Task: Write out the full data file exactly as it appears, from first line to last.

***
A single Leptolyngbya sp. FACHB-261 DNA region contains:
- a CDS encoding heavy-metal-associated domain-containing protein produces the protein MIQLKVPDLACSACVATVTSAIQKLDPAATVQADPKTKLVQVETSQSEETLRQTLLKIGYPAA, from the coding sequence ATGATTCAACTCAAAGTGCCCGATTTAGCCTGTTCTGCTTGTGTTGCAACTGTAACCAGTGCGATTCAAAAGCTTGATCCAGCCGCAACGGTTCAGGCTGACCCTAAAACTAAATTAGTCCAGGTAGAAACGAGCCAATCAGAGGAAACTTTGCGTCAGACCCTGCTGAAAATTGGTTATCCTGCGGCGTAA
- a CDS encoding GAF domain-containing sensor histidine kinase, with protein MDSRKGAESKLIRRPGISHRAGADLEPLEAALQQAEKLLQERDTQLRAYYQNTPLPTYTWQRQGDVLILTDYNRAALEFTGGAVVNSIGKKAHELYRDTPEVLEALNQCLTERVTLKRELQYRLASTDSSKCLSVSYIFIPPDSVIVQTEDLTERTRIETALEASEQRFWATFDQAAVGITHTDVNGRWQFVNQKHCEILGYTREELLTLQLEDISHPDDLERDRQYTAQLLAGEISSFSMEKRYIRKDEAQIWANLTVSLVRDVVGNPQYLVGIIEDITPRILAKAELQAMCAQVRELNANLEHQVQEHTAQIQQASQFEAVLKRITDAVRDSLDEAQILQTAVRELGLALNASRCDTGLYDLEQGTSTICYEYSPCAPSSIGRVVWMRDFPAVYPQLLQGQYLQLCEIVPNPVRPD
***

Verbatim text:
A single Leptolyngbya sp. FACHB-261 DNA region contains:
- a CDS encoding heavy-metal-associated domain-containing protein produces the protein MIQLKVPDLACSACVATVTSAIQKLDPAATVQADPKTKLVQVETSQSEETLRQTLLKIGYPAA, from the coding sequence ATGATTCAACTCAAAGTGCCCGATTTAGCCTGTTCTGCTTGTGTTGCAACTGTAACCAGTGCGATTCAAAAGCTTGATCCAGCCGCAACGGTTCAGGCTGACCCTAAAACTAAATTAGTCCAGGTAGAAACGAGCCAATCAGAGGAAACTTTGCGTCAGACCCTGCTGAAAATTGGTTATCCTGCGGCGTAA
- a CDS encoding GAF domain-containing sensor histidine kinase, with protein MDSRKGAESKLIRRPGISHRAGADLEPLEAALQQAEKLLQERDTQLRAYYQNTPLPTYTWQRQGDVLILTDYNRAALEFTGGAVVNSIGKKAHELYRDTPEVLEALNQCLTERVTLKRELQYRLASTDSSKCLSVSYIFIPPDSVIVQTEDLTERTRIETALEASEQRFWATFDQAAVGITHTDVNGRWQFVNQKHCEILGYTREELLTLQLEDISHPDDLERDRQYTAQLLAGEISSFSMEKRYIRKDEAQIWANLTVSLVRDVVGNPQYLVGIIEDITPRILAKAELQAMCAQVRELNANLEHQVQEHTAQIQQASQFEAVLKRITDAVRDSLDEAQILQTAVRELGLALNASRCDTGLYDLEQGTSTICYEYSPCAPSSIGRVVWMRDFPAVYPQLLQGQYLQLCEIVPNPVRPD